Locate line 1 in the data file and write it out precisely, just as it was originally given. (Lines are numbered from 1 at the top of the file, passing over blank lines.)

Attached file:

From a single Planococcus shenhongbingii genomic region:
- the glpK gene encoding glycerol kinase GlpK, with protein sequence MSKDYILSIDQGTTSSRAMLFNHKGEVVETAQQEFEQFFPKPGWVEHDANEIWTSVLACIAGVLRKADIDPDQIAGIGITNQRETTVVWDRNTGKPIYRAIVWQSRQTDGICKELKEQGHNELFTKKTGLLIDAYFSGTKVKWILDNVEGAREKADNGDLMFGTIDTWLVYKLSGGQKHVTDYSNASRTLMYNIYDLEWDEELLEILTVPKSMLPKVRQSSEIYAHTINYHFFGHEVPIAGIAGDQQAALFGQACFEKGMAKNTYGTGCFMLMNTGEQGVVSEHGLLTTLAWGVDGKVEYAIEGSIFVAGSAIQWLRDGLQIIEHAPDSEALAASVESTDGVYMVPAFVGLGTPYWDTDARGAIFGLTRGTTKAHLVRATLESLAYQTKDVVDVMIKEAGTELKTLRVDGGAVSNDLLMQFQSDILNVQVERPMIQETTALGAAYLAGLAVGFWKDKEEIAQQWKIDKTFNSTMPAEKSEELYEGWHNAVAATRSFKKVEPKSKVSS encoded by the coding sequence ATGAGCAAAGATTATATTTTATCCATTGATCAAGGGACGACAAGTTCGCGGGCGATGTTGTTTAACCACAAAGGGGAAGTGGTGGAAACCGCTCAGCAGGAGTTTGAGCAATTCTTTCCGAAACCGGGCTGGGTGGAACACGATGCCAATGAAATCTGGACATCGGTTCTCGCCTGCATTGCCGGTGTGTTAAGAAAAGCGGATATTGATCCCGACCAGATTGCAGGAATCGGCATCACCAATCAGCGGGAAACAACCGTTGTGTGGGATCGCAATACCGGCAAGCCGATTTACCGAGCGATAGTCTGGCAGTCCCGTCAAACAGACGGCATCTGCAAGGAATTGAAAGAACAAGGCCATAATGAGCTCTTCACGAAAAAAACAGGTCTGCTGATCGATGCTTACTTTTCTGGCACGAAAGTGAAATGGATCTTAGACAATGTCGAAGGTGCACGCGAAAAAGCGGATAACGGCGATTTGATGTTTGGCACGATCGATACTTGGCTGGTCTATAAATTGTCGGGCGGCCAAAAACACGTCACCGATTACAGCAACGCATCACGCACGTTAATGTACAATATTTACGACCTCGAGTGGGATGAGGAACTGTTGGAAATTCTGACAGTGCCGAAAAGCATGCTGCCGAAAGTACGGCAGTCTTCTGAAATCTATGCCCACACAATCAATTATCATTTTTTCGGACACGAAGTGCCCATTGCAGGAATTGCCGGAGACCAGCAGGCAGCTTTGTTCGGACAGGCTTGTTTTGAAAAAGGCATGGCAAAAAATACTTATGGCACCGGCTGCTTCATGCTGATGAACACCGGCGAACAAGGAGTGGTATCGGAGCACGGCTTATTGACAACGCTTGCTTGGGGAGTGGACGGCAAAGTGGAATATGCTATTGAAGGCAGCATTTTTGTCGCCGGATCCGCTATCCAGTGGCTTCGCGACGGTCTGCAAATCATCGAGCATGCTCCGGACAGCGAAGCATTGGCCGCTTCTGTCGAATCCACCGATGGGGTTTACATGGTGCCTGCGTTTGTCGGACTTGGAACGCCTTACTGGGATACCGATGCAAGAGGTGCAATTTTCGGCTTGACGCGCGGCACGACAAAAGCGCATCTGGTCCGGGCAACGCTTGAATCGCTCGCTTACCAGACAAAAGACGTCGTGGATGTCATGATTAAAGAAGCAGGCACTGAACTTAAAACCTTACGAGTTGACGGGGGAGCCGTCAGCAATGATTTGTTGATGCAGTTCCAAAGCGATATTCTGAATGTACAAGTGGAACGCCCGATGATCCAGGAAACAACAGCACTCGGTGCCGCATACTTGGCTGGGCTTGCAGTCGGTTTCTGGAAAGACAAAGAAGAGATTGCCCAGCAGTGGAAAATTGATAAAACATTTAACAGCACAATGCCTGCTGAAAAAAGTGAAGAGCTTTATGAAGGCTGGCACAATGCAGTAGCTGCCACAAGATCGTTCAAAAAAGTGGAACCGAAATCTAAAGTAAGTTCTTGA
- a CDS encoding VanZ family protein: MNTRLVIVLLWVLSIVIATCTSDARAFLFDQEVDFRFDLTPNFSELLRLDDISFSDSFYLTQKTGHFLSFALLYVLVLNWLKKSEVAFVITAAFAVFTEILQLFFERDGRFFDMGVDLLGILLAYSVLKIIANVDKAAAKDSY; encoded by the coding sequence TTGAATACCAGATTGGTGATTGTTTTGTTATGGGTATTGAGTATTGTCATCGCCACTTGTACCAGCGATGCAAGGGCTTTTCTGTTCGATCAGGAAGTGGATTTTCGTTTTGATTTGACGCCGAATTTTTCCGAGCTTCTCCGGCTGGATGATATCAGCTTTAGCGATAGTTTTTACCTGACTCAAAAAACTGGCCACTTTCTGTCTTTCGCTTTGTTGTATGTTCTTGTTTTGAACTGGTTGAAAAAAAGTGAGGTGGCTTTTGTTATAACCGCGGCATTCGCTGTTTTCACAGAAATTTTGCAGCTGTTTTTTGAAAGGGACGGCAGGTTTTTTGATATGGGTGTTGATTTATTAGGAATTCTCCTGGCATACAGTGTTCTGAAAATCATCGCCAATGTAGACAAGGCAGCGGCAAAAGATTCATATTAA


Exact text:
From a single Planococcus shenhongbingii genomic region: